Q: Did you make other types of artwork before finding ceramics? Do you currently make other work?
A: I make and have made many other things: drawing, painting, videos, photography, textiles. My main other medium that I exhibit professionally along with my ceramic objects is photography.

Q: Do you have an artistic hero or an artist you look up to?
A: There are many, many artists I admire and look up to, I consistently admire and learn from the work of Juan Munoz and Robert Gober. Upon seeing each of their works for the first time I immediately knew and understood all of it- it was a feeling in my gut and my heart that was incredibly inspiring.

Q: What is your largest source of inspiration?
A: I can’t really describe a singular source of inspiration. My impulse to make a piece comes from many things, places, people, and images. Sometimes it is something I’ve seen on the internet, sometimes it is something someone says or something I’ve read, sometimes it is something I’ve witnessed randomly on the street, at a bar, at a restaurant, anywhere really. Sometimes it is a special person or a special object but it can also be something completely banal or someone I don’t know. The main thread is that I tend to start with objects, images, or moments that I have had an intense empathetic connection to. My pieces change and shift significantly as I make them in the studio. Chance, accidents and mishaps are a large source of inspiration and influence upon the final artworks.

Q: Do you look forward to opening the kiln? Or do you wince at the thought of something going wrong in there?
A: A lot of my work is never fired because it is built to become a photograph, but because I embrace accidents and mishaps I have a very neutral relationship with the kiln when I do fire a piece. I look forward to opening the door but rarely do I see what I expected. This is exciting.

Q: What is it like being a ceramic artist in Upstate NY?
A: I have made my work in many places across the country and internationally so making in Upstate NY does not feel particularly distinct for me in relation to my work. I do love it here. I feel good in my soul when I am struck by the natural beauty of everything around me; the seasons, the growth, the colors, the textures. This does not have a direct influence upon my work but it does influence my happiness in life.

I own a large building (a re-purposed Methodist church) that I have remodeled over the last 3 years with my partner Ian McMahon to be our home and studio and an art center. This building was affordable for us to purchase and remodel because it is located in Upstate New York. This is perhaps the most significant influence of location upon my artwork. I have complete access to a very large affordable space, which has been a dream studio for making large-scale sculptures and photographs.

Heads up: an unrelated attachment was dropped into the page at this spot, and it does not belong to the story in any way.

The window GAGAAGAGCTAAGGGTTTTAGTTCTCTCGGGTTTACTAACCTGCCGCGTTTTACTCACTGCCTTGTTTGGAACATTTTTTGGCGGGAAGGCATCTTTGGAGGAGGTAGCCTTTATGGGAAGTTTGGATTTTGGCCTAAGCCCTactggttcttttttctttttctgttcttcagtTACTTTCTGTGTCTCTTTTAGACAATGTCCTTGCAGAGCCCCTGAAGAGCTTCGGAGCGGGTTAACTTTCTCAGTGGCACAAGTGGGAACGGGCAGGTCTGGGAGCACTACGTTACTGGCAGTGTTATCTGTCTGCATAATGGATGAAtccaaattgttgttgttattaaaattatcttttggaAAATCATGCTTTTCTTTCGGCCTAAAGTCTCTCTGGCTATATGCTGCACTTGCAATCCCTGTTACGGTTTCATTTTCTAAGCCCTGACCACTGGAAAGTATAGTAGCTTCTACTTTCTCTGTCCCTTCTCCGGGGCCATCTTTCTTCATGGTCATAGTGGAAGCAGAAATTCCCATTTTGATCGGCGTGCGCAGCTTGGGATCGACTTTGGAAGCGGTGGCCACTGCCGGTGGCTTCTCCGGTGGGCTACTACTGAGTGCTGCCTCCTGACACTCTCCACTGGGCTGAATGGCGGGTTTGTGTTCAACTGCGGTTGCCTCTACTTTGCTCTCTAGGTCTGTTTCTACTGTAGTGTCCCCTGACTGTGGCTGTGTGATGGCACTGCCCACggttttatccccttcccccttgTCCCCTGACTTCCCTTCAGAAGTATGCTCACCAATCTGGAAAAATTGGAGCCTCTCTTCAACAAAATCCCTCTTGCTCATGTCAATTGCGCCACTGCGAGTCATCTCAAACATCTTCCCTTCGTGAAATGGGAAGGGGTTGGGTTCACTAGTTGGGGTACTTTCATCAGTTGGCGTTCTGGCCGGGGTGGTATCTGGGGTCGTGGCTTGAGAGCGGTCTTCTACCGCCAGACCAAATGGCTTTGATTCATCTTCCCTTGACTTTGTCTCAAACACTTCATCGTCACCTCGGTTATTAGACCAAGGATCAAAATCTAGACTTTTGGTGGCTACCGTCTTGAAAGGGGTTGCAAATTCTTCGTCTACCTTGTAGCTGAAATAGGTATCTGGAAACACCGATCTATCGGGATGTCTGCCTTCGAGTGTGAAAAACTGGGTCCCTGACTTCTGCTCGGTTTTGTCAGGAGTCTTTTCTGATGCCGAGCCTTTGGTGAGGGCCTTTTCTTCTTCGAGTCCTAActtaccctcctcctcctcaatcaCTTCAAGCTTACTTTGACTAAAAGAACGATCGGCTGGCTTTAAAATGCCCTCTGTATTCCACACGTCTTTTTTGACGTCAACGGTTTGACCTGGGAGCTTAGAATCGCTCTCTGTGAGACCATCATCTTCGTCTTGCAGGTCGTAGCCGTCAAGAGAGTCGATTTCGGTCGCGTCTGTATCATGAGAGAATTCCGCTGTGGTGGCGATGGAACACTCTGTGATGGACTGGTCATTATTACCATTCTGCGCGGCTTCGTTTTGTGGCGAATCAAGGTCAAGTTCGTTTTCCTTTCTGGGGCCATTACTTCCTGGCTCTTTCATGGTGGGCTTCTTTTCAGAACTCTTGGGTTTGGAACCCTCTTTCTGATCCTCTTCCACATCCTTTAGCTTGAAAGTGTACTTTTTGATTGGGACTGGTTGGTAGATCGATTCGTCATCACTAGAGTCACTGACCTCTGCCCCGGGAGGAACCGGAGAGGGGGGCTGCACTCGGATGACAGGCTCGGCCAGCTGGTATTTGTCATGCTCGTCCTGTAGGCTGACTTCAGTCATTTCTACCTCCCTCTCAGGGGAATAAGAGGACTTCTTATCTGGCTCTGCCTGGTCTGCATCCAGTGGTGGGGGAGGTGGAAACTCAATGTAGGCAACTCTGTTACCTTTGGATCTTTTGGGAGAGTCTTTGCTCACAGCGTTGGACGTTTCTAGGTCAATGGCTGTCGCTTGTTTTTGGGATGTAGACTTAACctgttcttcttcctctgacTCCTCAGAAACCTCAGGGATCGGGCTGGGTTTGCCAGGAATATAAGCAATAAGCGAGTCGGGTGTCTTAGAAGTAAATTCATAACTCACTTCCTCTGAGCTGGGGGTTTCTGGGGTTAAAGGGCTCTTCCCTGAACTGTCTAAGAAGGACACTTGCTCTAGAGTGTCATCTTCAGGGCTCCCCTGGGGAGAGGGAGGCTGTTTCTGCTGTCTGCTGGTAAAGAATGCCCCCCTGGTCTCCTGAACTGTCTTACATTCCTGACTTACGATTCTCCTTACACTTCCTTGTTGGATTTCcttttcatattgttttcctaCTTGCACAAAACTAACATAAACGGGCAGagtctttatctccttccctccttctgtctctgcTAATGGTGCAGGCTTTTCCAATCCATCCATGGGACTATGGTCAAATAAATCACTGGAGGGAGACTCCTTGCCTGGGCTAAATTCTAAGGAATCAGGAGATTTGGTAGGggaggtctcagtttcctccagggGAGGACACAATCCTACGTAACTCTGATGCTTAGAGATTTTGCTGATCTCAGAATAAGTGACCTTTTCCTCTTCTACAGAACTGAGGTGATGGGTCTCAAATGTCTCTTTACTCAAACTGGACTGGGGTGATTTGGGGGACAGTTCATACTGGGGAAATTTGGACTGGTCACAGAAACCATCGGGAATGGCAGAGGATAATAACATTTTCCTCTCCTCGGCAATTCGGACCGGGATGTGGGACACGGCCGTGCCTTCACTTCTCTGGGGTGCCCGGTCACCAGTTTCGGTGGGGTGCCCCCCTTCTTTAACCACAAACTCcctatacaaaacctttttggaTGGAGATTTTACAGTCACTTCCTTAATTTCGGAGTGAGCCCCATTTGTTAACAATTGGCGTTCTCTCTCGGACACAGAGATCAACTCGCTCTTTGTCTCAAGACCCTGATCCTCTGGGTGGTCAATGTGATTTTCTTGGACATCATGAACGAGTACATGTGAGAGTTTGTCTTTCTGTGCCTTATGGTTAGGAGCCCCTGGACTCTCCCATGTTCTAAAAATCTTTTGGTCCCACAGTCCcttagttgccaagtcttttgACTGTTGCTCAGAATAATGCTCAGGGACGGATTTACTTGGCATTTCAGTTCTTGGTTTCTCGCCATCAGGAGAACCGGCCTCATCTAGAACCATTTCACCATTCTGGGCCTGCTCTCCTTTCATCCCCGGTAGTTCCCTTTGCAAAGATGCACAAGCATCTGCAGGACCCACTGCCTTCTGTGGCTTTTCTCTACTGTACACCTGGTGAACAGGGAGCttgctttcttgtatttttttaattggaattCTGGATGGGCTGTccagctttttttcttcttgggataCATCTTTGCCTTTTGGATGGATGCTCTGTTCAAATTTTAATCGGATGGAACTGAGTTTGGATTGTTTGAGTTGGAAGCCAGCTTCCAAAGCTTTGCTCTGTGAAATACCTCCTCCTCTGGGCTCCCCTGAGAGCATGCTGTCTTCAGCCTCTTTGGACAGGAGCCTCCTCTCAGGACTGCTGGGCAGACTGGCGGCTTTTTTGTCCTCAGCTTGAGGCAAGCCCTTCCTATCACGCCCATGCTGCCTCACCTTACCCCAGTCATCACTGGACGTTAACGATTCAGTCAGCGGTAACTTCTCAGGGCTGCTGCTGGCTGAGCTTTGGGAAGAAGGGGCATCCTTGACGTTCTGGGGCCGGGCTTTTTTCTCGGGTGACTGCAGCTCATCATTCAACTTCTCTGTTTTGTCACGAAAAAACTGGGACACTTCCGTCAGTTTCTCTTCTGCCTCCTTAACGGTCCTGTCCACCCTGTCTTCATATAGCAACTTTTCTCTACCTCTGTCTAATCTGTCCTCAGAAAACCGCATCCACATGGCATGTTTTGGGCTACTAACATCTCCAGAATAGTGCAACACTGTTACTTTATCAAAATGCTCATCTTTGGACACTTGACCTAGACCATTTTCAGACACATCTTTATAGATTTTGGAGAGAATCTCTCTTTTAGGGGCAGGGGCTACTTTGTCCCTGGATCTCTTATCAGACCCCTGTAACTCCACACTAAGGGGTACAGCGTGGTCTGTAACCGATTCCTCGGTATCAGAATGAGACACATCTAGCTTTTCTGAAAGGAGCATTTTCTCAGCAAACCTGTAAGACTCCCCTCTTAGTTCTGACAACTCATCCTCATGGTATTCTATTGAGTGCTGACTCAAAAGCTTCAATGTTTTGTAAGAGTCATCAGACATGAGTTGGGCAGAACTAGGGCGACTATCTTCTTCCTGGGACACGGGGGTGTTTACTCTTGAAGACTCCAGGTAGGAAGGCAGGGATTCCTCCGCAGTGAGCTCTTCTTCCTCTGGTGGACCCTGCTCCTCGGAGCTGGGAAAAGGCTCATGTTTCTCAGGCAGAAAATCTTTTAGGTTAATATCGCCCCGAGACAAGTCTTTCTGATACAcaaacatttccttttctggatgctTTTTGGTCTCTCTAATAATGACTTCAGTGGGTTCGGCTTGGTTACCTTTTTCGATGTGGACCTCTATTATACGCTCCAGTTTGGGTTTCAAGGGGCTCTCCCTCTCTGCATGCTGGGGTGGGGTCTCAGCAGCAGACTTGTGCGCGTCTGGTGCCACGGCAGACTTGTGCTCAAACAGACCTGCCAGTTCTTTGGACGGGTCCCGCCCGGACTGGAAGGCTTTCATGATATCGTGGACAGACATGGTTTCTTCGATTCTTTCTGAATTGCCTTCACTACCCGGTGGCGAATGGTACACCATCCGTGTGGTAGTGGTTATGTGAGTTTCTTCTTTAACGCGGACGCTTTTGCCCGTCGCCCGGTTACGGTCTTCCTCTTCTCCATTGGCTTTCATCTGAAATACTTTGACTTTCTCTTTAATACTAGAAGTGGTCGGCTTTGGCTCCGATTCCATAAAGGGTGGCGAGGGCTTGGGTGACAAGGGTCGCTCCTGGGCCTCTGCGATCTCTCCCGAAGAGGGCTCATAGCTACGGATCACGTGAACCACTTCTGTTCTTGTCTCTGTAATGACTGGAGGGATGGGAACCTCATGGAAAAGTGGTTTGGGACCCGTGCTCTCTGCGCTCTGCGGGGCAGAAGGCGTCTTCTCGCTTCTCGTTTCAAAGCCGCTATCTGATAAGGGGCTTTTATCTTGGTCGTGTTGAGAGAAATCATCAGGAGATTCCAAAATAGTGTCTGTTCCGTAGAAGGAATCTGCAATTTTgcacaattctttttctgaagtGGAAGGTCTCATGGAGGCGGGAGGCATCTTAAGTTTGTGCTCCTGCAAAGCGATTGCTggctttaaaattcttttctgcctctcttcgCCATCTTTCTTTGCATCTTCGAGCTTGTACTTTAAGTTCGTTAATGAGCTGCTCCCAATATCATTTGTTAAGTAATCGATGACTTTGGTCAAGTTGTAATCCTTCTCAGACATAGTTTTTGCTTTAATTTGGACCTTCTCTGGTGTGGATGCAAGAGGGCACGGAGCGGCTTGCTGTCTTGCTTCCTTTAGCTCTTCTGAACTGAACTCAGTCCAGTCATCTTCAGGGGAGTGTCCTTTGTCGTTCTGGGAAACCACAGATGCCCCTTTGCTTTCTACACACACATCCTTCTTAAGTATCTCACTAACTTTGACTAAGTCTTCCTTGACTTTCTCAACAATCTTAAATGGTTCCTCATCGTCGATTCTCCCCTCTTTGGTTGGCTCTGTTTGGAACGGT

Q: Where else are you showing your work this summer or fall?
A: Nothing planned or scheduled yet! I will be teaching a ceramic workshop at OxBow this summer and am looking forward to that. I am deep in the throws of applying to everything under the sun… and am excited for what the next year may hold in store for me!

Q: Is there anything strange or unique that people might not know about you?
A: I am Co-Founder and Co-Director of an artist-run exhibition center in Hornell, NY: The Belfry.

Sculpture by Ashley Lyon

Sculpture by Ashley Lyon

Sculpture by Ashley Lyon

Sculpture by Ashley Lyon

Sculpture by Ashley Lyon

Sculpture by Ashley Lyon

Sculpture by Ashley Lyon

Sculpture by Ashley Lyon

Sculpture by Ashley Lyon

Sculpture by Ashley Lyon

Where can people see more of your work/follow you?
Websites: www.ashleylyon.com and www.belfryarts.com

Check out the previous Q & A with ceramic artist Bethany Krull.

Q & A with Bryan Hopkins

The Upstate New York Ceramics Invitational at Main Street Arts will feature functional and sculptural ceramic work by 13 artists from the region. This invitational represents some of the most exciting contemporary ceramic work being made in upstate New York.

The exhibition will be held July 11–August 29, 2015.
Online purchasing will begin in mid-July.

Bryan Hopkins

Buffalo ceramic artist Bryan Hopkins

Ceramic artist Bryan Hopkins

Q: Where are you from originally and where are you now?
A: Philadelphia, PA; Buffalo, NY

Q: When did you realize you wanted to be a ceramic artist?
A: After taking a ceramics class in college to fulfill an art requirement.

Q: Did you make other types of artwork before finding ceramics? Do you currently make other work?
A: no, and no

Q: Do you have an artistic hero or an artist you look up to?
A: No hero. I love the work of Bodil Manz.

Q: What is your largest source of inspiration
A: The vessel.

Q: Do you look forward to opening the kiln? Or do you wince at the thought of something going wrong in there?
A: yes and yes.

Q: What is it like being a ceramic artist in Upstate NY?
A: Similar to anywhere else I have been, only colder.

Q: Where else are you showing your work this summer or fall?
A: Massachusetts, New York, Pennsylvania, New Jersey, Ohio, and on Objective Clay.

Q: Is there anything strange or unique that people might not know about you?
A: I have an obsession with bicycles that borders on addiction.

Work by Bryan Hopkins

Work by Bryan Hopkins

Cups by Bryan Hopkins

Cups by Bryan Hopkins

Bowl by Bryan Hopkins

Bowl by Bryan Hopkins

Work by Bryan Hopkins

Work by Bryan Hopkins

Where can people see more of your work/follow you?
Websites : www.hopkinspottery.com and www.objectiveclay.com
Instagram: bryanshopkins